Affinity won the Stonewall Book Award and Somerset Maugham Award. Andrew Davies wrote a screenplay adapting Affinity and the resulting feature film premiered 19 June 2008 at the opening night of Frameline the San Francisco LGBT Film Festival at the Castro Theater.

Fingersmith (2002)[edit]

Main article: Fingersmith (novel)

Fingersmith was published in 2002. It was shortlisted for the Booker Prize and the Orange Prize.

Fingersmith was made into a serial for BBC One in 2005, starring Sally Hawkins, Elaine Cassidy and Imelda Staunton. Waters approved of the adaptation, calling it "a really good quality show", and said it was "very faithful to the book. It was spookily faithful to the book at times, which was exciting."[9]

The Night Watch (2006)[edit]

The Night Watch took four years for Waters to write.[3] It differs from the first three novels in its time period and its structure. Although her thesis and previous books focused on the 19th century, Waters said that "Something about the 1940s called to me".[3] It was also less tightly plotted than her other books. Waters said,

The novel tells the stories of a man and three women in 1940s London. Waters describes it as "fundamentally a novel about disappointment and loss and betrayal", as well as "real contact between people and genuine intimacy".[9]

In 2005, Waters received the highest bid (£1,000) during a charity auction in which the prize was the opportunity to have the winner's name immortalised in The Night Watch. The auction featured many notable British novelists, and the name of the bidder, author Martina Cole, appeared in Waters' novel.[15]

The Night Watch was adapted for television by BBC2 and broadcast on 12 July 2011.

The Little Stranger (2009)[edit]

Main article: The Little Stranger

Also set in the 1940s, The Little Stranger also differs from Waters' previous novels. It is her first with no overtly lesbian characters. Initially, Waters set out to write a book about the economic changes brought by socialism in postwar Britain, and reviewers note the connection with Evelyn Waugh.[16] During the novel's construction, it turned into a ghost story, focussing on a gentry family who own a large country house they can no longer afford to maintain.

Bibliography[edit]

Academic work[edit]

Novels[edit]

Adaptations[edit]

Awards[edit]

Sarah Waters was named as one of Granta's 20 Best of Young British Writers in January 2003. The same year, she received the South Bank Award for Literature. She was named Author of the Year at the 2003 British Book Awards.[6] In both 2006 and 2009 she won "Writer of the Year" at the annual Stonewall Awards. She was elected a Fellow of the Royal Society of Literature in 2009.[17]

Each of her novels has received awards as well.

Tipping the Velvet[edit]

Affinity[edit]

Fingersmith[edit]

The Night Watch[edit]

  • Man Booker Prize for Fiction (shortlist), 2006
  • Orange Prize for Fiction (shortlist), 2006
  • Lambda Literary Award, 2007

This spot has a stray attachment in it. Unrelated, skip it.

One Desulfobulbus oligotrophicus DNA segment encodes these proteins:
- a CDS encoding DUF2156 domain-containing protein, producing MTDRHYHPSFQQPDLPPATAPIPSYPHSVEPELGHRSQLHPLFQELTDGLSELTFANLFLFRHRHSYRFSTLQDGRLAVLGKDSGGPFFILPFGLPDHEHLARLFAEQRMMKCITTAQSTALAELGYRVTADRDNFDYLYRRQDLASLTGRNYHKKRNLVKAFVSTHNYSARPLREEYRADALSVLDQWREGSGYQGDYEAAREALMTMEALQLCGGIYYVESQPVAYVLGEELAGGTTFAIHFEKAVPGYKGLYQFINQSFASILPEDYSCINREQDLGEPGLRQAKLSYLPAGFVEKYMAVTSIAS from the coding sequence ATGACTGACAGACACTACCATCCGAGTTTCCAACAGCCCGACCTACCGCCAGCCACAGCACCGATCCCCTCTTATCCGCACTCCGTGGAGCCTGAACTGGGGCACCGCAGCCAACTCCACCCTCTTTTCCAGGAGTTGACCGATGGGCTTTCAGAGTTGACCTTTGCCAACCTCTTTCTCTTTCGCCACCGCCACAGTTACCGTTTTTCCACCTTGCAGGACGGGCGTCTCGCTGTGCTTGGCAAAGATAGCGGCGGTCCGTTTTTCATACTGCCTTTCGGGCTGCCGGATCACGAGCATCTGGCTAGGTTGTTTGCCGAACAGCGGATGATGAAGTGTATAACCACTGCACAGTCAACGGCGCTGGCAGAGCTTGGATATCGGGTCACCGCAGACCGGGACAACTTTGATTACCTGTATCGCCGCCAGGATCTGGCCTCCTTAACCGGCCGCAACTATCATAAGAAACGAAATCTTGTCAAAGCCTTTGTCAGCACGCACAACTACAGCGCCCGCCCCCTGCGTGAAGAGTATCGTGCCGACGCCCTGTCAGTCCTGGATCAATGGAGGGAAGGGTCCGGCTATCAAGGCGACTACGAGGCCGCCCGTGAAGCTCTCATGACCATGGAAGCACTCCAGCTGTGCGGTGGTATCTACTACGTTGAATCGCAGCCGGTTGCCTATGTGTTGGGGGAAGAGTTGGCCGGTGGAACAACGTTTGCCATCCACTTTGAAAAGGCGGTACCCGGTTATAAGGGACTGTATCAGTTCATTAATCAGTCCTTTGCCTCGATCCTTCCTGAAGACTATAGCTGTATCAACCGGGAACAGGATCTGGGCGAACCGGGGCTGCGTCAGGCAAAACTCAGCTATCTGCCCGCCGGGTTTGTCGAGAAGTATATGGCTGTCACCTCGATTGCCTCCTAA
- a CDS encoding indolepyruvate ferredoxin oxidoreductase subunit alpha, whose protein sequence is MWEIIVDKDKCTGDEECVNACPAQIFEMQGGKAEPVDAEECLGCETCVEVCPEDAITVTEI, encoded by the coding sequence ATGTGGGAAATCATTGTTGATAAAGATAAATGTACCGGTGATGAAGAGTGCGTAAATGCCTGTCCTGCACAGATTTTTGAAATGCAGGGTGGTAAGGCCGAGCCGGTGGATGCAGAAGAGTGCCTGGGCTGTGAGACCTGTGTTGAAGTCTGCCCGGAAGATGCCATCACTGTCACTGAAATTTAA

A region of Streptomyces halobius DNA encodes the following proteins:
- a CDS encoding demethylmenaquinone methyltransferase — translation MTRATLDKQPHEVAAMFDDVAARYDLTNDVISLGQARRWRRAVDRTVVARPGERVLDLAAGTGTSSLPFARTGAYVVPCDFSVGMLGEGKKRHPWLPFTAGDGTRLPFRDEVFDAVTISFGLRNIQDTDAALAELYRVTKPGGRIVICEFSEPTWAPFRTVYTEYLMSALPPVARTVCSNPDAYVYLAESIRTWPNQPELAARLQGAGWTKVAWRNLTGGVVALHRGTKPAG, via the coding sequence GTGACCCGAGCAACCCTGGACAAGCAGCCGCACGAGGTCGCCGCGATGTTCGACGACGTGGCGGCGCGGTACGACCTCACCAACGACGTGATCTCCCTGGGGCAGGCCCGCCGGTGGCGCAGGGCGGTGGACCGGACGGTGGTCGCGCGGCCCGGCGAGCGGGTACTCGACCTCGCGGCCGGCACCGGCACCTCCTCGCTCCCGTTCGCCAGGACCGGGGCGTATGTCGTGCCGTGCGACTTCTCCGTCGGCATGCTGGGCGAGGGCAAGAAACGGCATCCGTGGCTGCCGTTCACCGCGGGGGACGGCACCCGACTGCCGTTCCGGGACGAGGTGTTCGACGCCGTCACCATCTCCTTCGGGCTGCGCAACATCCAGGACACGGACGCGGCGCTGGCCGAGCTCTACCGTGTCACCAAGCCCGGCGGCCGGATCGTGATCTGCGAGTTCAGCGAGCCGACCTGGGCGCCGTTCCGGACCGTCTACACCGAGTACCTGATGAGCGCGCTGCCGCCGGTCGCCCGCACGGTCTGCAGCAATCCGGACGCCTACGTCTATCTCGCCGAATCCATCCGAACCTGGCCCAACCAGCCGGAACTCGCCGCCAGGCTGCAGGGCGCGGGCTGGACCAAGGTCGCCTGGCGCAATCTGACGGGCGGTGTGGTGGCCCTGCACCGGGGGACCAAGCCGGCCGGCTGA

The Little Stranger[edit]

References[edit]

  1. ^ Who's Who 2009
  2. ^ a b Allardice, Lisa (1 June 2006). "Uncharted Waters". The Guardian (UK). Retrieved 24 February 2007. 
  3. ^ a b c d e f g McGrane, Michelle (2006). "Sarah Waters on writing: 'If I waited for inspiration to strike, it would never happen!' (Interview)". LitNet. Retrieved 24 February 2007. 
  4. ^ "Sarah Waters: Interview". Retrieved 27 July 2012. 
  5. ^ The thesis can be downloaded from the British Library's EthOS Archive: uk.bl.ethos.393332
  6. ^ a b c d e Waters, Sarah. "Biography". sarahwaters.com. Archived from the original on 17 February. Retrieved 24 February 2007. 
  7. ^ "Sarah Waters on writing: If I waited for inspiration to strike, it would never happen!". Retrieved 27 July 2012. 
  8. ^ Page, Benedicte. "Her Thieving Hands". Virago. Retrieved 17 November 2011. 
  9. ^ a b c d Lo, Malinda (6 April 2006). "Interview with Sarah Waters". AfterEllen.com. Retrieved 17 November 2011. 
  10. ^ "North London Writers Official Website". Retrieved 17 November 2011. 
  11. ^ "Sarah Waters: 'Is there a poltergeist within me?'". The Independent (London). 29 May 2009. Retrieved 27 July 2012. 
  12. ^ a b c Hogan, Ron. "Sarah Waters (Interview)". IndieBound. Retrieved 17 November 2011. 
  13. ^ "Sarah Waters: Interview". Time Out London. Retrieved 24 February 2007. 
  14. ^ "Sarah Waters: From Victoria to VE Day (Interview)". Powells. Retrieved 24 February 2007. 
  15. ^ "Book role auction nudges £20,000". BBC News. 31 March 2004. Retrieved 24 February 2007. 
  16. ^ Didock, Barry (30 May 2009). "Capturing the spirit of the age: A haunting novel evokes the claustrophobia of postwar Britain", The Herald (Glasgow), p. 9.
  17. ^ "Royal Society of Literature All Fellows". Royal Society of Literature. Retrieved 10 August 2010. 
  18. ^ "Sarah signs in for fans". Croydon Post (Northcliffe Media). 2 December 2009. p. 12. "A library was bursting at the seams when Man Booker Prize short-listed author Sarah Waters visited... [she] signed copies of The Little Stranger, her novel praised by the prestigious literary prize's judges this year." 
  19. ^ "2009 Shirley Jackson Awards Winners". The Shirley Jackson Awards. Retrieved 17 November 2011. 

External links[edit]